About a year ago I bought a DVD with more than 12,000 images of World War Two . Most of them were either Russian or German.
This first photograph shows a little Russian boy who appeared in one of the previous photographs in the Blog Post “Photographs of the Eastern Front in World War Two (4)”. Both he and his grandad stand in the smoking ruins of their house, and of their village. We can only guess at the circumstances. Personally, given the fact that the two individuals do not look particularly shocked or desolate, I think that the Germans have set fire to their village as they retreat back to Germany with the Red Army keenly pursuing them.
In this winter scene, Grandad and grandson are planning the future, perhaps where they will live, or where they hope a neighbour will help them rebuild their house and so on. Grandad is carrying his cane, but what’s that in his left hand? Incidentally, after much careful examination with Blog Post No 4, I do not think these two are the same individuals featured there, although, of course, you may not agree.
With victory in sight, though, and the tide of war now relatively far away, the refugees gradually came back. Here’s Granny, with her two daughters and five, perhaps six children. Everybody is barefoot, but they’re going home, so walking’s easy. And the two fathers? Well, they could have been starved to death in a POW camp, or worked to death as slave labourers in Poland or even in the Channel Islands.
This careful close up excludes any adults and focusses on the children with two brothers making manful efforts to carry as much as they could on a handcart. The baby sleeps the sleep of the innocent little child. Notice how she may well be strapped in for safety. We will never know if the family’s house was still there when they arrived. In Byelorussia alone, up to 1500 villages were razed to the ground.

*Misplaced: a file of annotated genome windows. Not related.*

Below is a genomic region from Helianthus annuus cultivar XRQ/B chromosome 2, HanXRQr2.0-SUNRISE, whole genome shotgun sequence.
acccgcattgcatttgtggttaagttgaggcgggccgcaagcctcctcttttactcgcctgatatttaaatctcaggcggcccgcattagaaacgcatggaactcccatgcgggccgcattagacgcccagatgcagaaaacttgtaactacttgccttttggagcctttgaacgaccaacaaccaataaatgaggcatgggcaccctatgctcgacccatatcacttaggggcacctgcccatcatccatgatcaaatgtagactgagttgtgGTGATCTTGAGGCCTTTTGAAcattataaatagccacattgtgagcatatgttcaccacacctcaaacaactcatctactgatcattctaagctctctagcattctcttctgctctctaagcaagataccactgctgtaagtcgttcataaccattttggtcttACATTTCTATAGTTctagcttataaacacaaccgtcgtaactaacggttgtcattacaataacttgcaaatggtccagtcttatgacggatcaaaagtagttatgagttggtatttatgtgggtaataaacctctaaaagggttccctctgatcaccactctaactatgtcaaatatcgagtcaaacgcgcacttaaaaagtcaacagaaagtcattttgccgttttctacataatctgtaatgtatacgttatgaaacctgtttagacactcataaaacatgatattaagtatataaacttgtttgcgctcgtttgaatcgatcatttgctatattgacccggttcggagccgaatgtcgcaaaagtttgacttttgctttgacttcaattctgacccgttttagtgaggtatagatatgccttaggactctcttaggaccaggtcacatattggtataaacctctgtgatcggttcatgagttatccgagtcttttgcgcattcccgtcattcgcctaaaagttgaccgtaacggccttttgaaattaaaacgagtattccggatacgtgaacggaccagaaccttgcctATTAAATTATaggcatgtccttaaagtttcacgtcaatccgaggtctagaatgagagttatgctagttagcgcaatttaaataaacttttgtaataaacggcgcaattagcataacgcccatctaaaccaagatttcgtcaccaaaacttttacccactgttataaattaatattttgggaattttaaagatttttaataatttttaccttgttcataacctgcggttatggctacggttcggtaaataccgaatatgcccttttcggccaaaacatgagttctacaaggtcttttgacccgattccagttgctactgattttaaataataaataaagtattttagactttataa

As the conquering hero returns, it’s the village kids who spot him first. He has a smile wide enough to indicate that he has already asked somebody whether his family is still alive. Under the German occupation, nobody was safe.
If I were going to give this photograph a title, it would be “The Love of a Mother”. Ordinary young soldiers walked back home, starting as a group which lost a member or two as they passed by each village. These were villages where the inhabitants would not have known whether a particular young serviceman was alive or dead. Yuri Gagarin’s two brothers performed slave labour in Poland, escaped and the Red Army conscripted them. The rest of the family thought both of them were dead, and Yuri became seriously ill with “grief and hunger”. They got back home in late 1945:
And still the refugees stream westwards to their homes. These bring two cows with them and a sturdy cart with substantial wheels. There are eight people, with, for me, two grannies, two mothers, two boys and a young woman. They all have boots and one boy has a Red Army infantryman’s cap. Did they find their house even vaguely intact? And what about at least two husbands?
Even more so, what about the bear who appears to be asleep on the back of the cart? Or have I got to take more water with it?
Most stories in Russia, though, had a sad ending. A house smashed to pieces by a German tank, because the crew wanted to use it as a hiding place. A woman with perhaps five mouths to feed and no husband in sight. It’s enough to make even tough little Russian lads burst into tears. But don’t worry. Everything will be made good within a few years.
Indeed, things did get better ! So smile and enjoy being alive, enjoy sitting in the summer sunshine of 1945. As many as 20 million Russians were not able to say that.
As far as the present war in the Ukraine is concerned, I would expect the Russians to remember the destruction wrought on so many towns, cities and villages of the old Soviet Union, and to begin face-to-face discussions before resorting to the senseless violence they have evidenced so far. But, as we know in the West, hardly any people who witnessed the Second World War are still alive, and that must have been enough for a glory seeking politician to forget the ways of peace and to take up the pointless violence of the invader.